The financial support provided by the WashU Gap Fund can only be used for direct Project costs. Funds are intended to cover costs directly related to achieving the objectives of the Project scope of work (SOW) including, but not limited to, the following:
· Services from contract research organizations (CROs)
· Consulting or professional service fees
· Materials and supplies
· Specialized equipment not capable of being obtained through partnerships, renting, or leasing
· Testing services
Funds cannot be used for university overhead or new venture start-up costs including, but not limited to, the following:
· Facilities and administration (i.e., overhead) costs
· Employee salaries and fringe benefits (except in rare instances on a case-by-case basis)
· Student tuition remission, fellowships, and grants
· Consulting or professional service fees for preparing organizational registrations documents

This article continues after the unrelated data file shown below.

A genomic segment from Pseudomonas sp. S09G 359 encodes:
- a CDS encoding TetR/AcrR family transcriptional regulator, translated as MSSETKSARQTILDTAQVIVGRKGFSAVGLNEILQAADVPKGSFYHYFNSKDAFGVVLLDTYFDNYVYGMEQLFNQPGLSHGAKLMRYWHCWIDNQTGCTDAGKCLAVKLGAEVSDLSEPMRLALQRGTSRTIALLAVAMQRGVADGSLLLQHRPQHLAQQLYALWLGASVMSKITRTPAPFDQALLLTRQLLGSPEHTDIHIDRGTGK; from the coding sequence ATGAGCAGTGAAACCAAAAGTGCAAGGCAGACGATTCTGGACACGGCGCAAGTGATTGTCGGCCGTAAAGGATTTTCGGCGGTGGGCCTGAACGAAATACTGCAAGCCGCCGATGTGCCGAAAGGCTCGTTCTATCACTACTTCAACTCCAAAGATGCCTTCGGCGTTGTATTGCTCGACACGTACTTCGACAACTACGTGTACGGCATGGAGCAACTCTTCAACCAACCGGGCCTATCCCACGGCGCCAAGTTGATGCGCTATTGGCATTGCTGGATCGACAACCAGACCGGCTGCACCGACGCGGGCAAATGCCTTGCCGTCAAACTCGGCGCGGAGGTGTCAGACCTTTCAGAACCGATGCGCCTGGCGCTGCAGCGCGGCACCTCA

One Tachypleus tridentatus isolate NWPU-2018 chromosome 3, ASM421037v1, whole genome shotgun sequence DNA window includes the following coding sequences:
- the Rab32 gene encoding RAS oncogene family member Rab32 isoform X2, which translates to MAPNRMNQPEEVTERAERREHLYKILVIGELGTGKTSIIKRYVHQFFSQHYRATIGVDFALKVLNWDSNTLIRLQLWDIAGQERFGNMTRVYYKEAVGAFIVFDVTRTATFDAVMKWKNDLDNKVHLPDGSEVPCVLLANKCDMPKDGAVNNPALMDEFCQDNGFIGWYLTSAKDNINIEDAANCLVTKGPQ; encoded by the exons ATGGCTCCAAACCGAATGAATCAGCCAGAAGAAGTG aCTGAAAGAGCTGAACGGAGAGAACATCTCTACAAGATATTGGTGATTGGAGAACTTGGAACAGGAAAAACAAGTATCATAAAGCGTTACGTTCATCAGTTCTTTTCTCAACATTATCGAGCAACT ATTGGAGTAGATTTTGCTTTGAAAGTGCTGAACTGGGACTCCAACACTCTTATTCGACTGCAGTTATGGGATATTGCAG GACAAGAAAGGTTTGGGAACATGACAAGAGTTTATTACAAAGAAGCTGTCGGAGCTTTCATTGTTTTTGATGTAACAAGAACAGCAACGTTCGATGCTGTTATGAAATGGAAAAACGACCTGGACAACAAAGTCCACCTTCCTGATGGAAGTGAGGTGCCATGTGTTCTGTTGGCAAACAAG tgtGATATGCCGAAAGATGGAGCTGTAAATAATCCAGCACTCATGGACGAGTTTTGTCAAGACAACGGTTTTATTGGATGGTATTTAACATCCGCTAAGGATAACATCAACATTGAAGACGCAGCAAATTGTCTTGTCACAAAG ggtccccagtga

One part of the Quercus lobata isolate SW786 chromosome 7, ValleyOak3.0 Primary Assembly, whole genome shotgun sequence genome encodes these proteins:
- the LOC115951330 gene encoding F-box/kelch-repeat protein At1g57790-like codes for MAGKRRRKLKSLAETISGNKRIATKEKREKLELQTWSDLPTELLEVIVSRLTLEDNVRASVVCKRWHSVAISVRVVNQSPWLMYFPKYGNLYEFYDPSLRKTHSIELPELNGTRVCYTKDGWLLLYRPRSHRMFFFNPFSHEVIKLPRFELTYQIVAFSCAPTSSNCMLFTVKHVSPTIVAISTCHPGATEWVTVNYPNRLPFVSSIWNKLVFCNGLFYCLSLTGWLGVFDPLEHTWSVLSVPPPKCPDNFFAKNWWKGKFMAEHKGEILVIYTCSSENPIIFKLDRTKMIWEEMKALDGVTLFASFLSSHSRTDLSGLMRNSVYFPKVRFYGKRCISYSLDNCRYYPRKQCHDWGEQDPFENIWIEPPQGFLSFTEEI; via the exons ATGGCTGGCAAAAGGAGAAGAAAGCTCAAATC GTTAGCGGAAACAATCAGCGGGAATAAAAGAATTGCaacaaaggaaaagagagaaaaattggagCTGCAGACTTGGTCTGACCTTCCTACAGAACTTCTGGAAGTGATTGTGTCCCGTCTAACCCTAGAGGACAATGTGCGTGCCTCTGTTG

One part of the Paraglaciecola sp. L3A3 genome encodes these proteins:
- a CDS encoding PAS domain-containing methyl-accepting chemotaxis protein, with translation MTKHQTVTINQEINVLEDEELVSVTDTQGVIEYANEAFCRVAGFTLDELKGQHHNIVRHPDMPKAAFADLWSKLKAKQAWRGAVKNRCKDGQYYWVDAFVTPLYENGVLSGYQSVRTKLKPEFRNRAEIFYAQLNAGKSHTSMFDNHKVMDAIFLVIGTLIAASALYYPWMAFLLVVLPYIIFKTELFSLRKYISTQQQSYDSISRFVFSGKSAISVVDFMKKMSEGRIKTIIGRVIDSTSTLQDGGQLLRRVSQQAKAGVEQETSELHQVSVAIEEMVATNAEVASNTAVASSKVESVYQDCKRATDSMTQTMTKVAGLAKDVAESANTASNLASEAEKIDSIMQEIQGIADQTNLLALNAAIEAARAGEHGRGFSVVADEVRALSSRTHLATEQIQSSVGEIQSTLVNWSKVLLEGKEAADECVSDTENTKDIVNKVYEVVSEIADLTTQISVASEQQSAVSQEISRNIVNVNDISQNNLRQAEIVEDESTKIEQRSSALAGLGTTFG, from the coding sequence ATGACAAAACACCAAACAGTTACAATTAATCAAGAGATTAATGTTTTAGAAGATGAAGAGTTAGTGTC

· Organization registration filing fees (e.g., incorporation filing fees, attorney’s fees)
· Fees associated with licensing intellectual property
· Office expenses
· Marketing and advertising expenses
Because of intellectual property rights issues, undergraduate students cannot work on a Gap Fund project without prior notice to and agreement by OTM.
There are several types of students that fall under the term “graduate student”. The only graduate students who can work on Gap Fund projects are those who are subject to the requirements and obligations specified in the WashU Intellectual Property Policy or those who are being compensated for their work on the project and agree to assign their intellectual property rights to WashU as part of the compensation agreement.
Decisions about which projects receive Gap Fund awards are made by an evaluation committee with input from external domain experts. Several factors are considered such as:
· Satisfaction of eligibility criteria
· Primary innovator contribution to commercialization and out-licensing efforts